Any form of skills takes time, patience and discipline. I often draw comparisons between professional musicians to professional athletes, on their similarities in the hours of practicing their craft, the patience needed to hone their skills and the sheer willpower, determination and persistence needed to break through the physical and mental barriers in spite of any setbacks they will encounter. I say "will" encounter, for the path to realise a dream, a goal or success, will inevitably have the unevenness to cause us to stumble, fall and break..., in order for us to pick ourselves back up. For what? What is it that we are picking ourselves up for? To continue moving forward, continue to discover our capabilities, explore our limitations, and to our own paths.
During my difficult transition in deciding to quit dentistry, I lost my friendship with my dental colleagues whom I considered at that stage, my friends. Many of them did not wish to be at the dental school: many had dreams of being a writer, an artist, a musician, an accountant, a doctor, an engineer...only a handful actually wanted to be there. I was too young and inexperienced to realise what and why the friendships ended, although in hindsight, it may be because I broke away from the group mentality of "I can't do what I want to do anymore because I'm now doing this" that there was a severed connection between our ways of thinking.
I remembered it was a dark and lonely time, but was grateful in that my closest friends really encouraged me and gave me the support I needed. I was unsure why I didn't want to be a dentist,
only that I knew it didn't feel right, and that there were bigger things I needed to go for. However, the answers were unclear, for the path didn't show me where exactly it led. I did my best as I could at the time, and looked for piano teachers who would help get me back on track to prepare for the upcoming audition at the Music Conservatory.
During this time of searching, I came across this lady who really made an impact on my young, impressionable mind. I was excited by the fact that I had, for what I thought at that time was, found a teacher who would enable me to start my music journey again. Our first meeting was joyous, I played for her, she said I was very promising and that she would like to have me on as her student. In fact, she added, she will enquire for me on how I can apply for the music school she recommended. However, the day after our first meeting, I received a phone call from her saying the complete opposite: that I was not talented enough, nor young enough for any music institution to consider me as a student. I was told, that I will be a waste of time, effort and energy for any teacher to instruct me. I was told, I should not consider ever playing the piano again.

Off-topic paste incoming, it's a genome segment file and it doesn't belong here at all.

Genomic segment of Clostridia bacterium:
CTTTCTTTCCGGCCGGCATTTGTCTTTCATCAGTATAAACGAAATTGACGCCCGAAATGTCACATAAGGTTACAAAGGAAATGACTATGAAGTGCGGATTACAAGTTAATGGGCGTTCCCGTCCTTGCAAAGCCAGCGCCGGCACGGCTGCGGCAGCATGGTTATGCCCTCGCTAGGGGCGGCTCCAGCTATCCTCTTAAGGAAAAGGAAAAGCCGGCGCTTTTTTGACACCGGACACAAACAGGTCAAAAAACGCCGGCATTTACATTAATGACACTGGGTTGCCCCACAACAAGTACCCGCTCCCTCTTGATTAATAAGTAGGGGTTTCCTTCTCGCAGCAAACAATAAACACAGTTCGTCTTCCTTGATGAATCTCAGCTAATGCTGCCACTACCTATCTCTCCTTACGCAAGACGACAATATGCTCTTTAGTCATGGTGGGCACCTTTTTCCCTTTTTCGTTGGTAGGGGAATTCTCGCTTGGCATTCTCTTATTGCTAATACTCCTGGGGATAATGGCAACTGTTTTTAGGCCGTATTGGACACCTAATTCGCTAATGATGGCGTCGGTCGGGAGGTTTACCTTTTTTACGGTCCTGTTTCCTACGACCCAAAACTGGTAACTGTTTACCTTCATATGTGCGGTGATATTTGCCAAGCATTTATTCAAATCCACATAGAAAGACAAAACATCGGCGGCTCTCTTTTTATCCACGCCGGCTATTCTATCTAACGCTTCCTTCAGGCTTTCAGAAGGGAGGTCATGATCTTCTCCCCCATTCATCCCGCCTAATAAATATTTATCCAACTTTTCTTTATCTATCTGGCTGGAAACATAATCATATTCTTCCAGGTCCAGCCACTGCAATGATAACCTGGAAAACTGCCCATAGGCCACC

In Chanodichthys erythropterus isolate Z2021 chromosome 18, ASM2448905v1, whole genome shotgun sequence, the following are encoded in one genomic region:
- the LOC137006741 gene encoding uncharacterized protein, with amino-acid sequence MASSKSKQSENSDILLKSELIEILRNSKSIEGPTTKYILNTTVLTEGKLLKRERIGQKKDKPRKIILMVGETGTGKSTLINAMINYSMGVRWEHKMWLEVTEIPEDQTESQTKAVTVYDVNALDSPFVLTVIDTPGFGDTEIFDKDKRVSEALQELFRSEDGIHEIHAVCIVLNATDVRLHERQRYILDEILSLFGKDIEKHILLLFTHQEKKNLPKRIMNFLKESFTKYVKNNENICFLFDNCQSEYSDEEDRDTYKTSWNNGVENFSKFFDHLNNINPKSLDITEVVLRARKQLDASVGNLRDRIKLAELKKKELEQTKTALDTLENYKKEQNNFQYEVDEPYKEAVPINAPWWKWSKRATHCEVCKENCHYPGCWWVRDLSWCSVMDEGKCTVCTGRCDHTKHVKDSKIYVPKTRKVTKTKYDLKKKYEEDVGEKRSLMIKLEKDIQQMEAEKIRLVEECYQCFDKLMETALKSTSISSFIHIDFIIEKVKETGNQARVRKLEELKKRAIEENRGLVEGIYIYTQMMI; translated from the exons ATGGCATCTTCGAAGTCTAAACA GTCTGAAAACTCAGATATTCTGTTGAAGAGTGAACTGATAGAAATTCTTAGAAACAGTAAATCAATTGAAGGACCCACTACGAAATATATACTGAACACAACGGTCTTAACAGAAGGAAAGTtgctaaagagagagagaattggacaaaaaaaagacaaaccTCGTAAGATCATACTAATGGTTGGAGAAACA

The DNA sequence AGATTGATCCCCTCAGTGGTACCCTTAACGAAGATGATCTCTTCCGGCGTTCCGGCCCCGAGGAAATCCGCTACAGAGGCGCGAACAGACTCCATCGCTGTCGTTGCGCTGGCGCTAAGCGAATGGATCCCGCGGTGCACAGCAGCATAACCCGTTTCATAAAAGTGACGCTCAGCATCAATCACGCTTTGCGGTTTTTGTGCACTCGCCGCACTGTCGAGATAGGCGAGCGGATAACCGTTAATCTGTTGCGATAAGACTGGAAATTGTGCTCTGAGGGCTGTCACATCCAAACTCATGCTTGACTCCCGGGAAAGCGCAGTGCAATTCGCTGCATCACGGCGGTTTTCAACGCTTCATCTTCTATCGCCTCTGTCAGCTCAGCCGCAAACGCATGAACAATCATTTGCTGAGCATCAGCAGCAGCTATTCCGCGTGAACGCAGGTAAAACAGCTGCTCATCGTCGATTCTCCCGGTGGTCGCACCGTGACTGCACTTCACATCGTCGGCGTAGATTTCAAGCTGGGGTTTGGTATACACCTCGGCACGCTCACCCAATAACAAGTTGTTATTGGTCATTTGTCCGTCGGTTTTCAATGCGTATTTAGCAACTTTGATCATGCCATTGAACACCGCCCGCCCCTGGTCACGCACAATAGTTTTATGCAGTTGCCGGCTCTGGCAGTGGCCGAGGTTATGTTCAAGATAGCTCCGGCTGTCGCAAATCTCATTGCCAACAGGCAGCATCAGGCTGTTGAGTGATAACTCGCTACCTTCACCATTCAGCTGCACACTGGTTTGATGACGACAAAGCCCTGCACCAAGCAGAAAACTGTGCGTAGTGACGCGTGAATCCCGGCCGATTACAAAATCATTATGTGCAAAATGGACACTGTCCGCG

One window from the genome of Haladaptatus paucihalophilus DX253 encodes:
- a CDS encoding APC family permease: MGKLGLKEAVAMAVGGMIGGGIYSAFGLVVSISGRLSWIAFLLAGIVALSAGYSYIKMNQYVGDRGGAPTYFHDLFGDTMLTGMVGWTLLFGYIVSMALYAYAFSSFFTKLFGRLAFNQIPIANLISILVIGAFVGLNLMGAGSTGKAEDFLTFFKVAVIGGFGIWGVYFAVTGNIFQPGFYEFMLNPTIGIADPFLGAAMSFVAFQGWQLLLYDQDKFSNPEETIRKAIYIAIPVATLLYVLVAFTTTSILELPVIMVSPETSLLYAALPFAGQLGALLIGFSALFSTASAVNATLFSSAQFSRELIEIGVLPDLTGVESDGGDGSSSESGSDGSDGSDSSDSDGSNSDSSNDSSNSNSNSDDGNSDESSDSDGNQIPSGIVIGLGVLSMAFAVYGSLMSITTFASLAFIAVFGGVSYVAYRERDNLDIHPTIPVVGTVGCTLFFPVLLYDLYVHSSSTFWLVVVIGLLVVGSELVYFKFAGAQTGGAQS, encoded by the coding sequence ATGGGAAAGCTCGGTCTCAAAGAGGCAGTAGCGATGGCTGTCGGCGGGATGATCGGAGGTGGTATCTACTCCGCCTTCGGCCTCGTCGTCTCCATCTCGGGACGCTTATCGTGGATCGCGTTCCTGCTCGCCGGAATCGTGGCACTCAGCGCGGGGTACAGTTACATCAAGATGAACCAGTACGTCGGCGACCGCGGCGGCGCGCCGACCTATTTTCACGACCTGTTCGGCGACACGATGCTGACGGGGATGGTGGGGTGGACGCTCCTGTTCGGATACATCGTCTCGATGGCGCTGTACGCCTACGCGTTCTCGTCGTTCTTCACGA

I was 23 at that time, and I was devastated and hurt by her words. But little did she know, her negativity propelled me to work harder, to strive higher. I was humbled by the fact that later, I met a fantastic piano teacher, a model human being, who helped
me polish my techniques enough for me to be accepted into the Conservatory, and the tears of gratitude I had the moment I received a letter from the institution that I was also a recipient of a scholarship. That was all I wanted - the recognition that I belonged to continue learning music, that maybe one day, I can create a path with music as my contribution to bettering the world.
Setbacks are difficult, whether or not it may be from our studies, careers, relationships, or in life. But it's there, to mark our lives with memories and learnings to make us grow wiser, strengthen our weaknesses and question our intentions in life. We may not hear it from others about their setbacks, the seemingly intact, "successful" images of the shiny businesses or corporations; it may not be considered "fiscal" for large bodies of businesses to discuss, or reveal, any failures in our fast-paced, the all-consuming, capitalist world.
On the other hand, it is inspiring to know about them: how Richard Branson ignored the verbal and economic setbacks in his path of entrepreneurship, the racially symbolic presidency of Barack Obama in our generation since the times of black slavery, the lengths of social and political advancement by Nelson Mandala and Aung San Suu Kyi despite their incarcerations, and the young and inspiring Malala Yousafzai to overcome the unstable socio-political environment in her country to stand for her beliefs and pave a way for others.
These are just a handful of people who are unafraid of their setbacks and to use them to propel their journeys and inspire others along the way. There are many other stories of inspiration that illustrate the beauty of the human willpower. Success is built from mistakes, setbacks, harsh words, moments of vulnerability and doubt, near deaths, illnesses, loss, grief...you name it. It may seem "pointless" now to practice a skill - how insignificant it may feel right now, questioning why "would I spend my time in a room just to practice?" or "why do I wake up so early just to train?". Like the plant that grow between the cracks in the concrete and batter the rain and storm, don't give up. Our hard-work today, will be a beacon of light for others tomorrow.
From what I've experienced in life so far, I've learnt that at the end of the day, it really comes down to for what, and why, we are practising the skills we have chosen. Everyday that passes, we shape the reasons for the path we have chosen not to follow and to instead, create our very own.
- Natasha Lin